The Talmud tells the story of a famous convert to Judaism, by the name of Onkelos (35-120). His translation of the Torah into Aramaic (the language of the Talmud) is known as “Targum Onkelos,” and it is printed in just about every Chumash. He was also the nephew of the Roman Emperor, Titus. Titus was furious to hear that his nephew had converted, so he sent advisors to schlep Onkelos back to him. They went as they were commanded but failed their mission. Onkelos in his very special way, patiently explained to them about the beauty of Torah and Mitzvos. They were so inspired that they, too, converted to Judaism!
Titus was exploding with anger! He sent another group of soldiers to Onkelos.
“I command you,” he shouted, “this time I absolutely forbid you to speak to my nephew! Just bring him back… even by force!”
The king’s messengers did as they were commanded, but as they were dragging Onkelos out of the house, they noticed how he stretched out his arm and touched the Mezuzah.
Onkelos asked them, “Aren’t you wondering what I was touching?”
The soldiers nodded their heads, as if to say “sure thing…. We’d love to know what you were doing” (Remember? They were forbidden to speak to Onkelos.)
Onkelos explained to them, “What I touched is called a Mezuzah. It shows us Jews that G-d, we call him HaShem, is the ultimate protector. Consider this: a human king sits inside his palace and needs many guards to protect him from the outside. However, in the case of HaShem, His servants are inside their homes and He protects them from the outside, as the Pasuk in Tehillim says, “HaShem will protect your departure and your arrival from now and forever.”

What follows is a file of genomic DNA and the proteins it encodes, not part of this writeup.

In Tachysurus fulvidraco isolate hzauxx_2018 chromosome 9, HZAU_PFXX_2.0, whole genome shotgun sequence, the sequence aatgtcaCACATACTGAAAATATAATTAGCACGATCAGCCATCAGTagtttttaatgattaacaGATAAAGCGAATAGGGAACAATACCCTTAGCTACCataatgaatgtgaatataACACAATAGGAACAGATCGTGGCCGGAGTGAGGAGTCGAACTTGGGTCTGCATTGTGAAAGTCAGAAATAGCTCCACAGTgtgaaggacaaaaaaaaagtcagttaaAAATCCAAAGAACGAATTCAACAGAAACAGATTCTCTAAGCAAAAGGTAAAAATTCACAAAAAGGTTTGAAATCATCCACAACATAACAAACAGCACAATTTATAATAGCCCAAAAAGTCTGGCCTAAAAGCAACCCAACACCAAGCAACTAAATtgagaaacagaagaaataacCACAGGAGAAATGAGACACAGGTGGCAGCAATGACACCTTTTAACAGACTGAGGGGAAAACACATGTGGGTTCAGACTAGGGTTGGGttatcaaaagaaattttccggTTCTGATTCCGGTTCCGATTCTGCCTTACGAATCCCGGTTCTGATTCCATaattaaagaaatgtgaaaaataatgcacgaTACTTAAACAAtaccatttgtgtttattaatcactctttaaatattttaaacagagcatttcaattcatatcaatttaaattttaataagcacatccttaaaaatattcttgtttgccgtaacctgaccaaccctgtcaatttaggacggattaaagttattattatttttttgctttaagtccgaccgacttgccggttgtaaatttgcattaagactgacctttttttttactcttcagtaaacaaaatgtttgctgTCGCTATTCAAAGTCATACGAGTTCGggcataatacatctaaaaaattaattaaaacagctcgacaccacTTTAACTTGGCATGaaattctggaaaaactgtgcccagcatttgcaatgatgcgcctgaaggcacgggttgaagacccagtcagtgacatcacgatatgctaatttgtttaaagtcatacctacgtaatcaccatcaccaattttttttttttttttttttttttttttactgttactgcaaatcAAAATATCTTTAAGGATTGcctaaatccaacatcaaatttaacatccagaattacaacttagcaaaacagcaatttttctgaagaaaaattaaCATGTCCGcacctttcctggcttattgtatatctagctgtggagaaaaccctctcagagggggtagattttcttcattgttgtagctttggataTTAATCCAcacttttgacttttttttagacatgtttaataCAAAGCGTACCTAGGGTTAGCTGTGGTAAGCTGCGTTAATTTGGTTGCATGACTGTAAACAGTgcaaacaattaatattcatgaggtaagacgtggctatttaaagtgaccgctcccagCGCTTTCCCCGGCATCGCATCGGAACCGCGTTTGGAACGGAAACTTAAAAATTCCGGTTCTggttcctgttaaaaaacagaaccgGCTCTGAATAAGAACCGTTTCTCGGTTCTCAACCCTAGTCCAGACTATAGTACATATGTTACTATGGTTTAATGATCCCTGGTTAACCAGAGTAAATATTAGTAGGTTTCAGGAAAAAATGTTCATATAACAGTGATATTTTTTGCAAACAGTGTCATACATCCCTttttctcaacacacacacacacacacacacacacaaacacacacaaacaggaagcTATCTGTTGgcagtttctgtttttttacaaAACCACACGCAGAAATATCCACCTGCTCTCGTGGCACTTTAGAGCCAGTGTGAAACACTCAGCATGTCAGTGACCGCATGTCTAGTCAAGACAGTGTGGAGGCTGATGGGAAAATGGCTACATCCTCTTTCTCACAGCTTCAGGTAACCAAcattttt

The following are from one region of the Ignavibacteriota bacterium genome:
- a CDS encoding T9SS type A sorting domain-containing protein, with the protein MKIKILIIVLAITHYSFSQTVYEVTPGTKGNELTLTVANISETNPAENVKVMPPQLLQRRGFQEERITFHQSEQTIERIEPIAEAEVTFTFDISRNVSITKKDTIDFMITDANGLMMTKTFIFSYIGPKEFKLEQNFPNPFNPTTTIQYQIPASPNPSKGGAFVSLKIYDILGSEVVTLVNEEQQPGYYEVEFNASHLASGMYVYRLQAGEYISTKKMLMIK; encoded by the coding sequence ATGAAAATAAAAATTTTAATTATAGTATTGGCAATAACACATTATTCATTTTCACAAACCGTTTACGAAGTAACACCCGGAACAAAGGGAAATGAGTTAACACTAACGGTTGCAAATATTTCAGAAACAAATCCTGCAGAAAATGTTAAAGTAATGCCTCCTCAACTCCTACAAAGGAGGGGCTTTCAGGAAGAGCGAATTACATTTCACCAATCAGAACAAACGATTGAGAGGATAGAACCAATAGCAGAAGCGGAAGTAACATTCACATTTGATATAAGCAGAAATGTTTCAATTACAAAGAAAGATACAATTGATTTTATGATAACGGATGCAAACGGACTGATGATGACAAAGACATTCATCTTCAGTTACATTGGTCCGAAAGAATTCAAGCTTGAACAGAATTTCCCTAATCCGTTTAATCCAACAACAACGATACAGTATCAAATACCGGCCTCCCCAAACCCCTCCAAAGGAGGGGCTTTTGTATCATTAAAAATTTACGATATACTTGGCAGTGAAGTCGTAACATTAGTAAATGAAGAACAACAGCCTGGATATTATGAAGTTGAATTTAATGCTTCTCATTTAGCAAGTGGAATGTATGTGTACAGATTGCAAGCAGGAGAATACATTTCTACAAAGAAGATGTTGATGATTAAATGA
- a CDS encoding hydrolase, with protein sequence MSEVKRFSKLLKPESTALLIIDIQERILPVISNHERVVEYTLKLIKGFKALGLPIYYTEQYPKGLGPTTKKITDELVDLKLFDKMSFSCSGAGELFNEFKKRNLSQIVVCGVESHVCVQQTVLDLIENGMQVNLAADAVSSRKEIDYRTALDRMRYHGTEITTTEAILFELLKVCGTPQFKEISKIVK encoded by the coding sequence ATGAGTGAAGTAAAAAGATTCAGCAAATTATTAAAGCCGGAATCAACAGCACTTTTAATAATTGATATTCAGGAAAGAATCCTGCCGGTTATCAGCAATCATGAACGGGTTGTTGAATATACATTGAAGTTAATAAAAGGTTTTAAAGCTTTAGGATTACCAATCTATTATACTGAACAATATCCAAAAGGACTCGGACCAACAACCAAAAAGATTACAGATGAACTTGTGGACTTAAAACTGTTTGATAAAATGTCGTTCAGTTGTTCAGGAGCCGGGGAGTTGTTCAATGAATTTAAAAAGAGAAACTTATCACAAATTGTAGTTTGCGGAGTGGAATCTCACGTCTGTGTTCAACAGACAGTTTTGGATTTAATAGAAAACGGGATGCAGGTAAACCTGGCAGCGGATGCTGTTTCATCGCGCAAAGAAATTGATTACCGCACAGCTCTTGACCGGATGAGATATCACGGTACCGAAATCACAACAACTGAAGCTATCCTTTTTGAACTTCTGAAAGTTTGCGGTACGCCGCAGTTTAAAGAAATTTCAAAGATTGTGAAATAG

The soldiers were inspired, and guess what? They converted to Judaism too! The emperor learned his lesson and gave up.
“I’ll never knock any sense into my nephew! I had it! Enough is enough!”
BTW: Based on this verse, “HaShem will protect your departure and your arrival from now and forever,” Rabbi Moshe Isserles (1520-1572), better known as the Rama, writes in the Code of Jewish Law:
Some have the custom to place their hand on the Mezuzah when they leave their home, and say, “HaShem will protect your departure…” And the same when one enters the home, one should place one’s hand on the Mezuzah.
Shulchan Aruch, Rama, Yoreh Deah, Chapter 285, Halacha 2
And there’s more. Not only should “one place one’s hand on the Mezuzah,” according to Rabbi Yitzchak Luria (a.k.a. the Holy Arizal), it’s also a good idea to kiss the fingers that touched the Mezuzah. That’s because, after touching the Mezuzah, the holiness is now transmitted to your hand! (Yes… we Jews kiss holy objects, whether it’s a Torah or even a bagel Chumash.)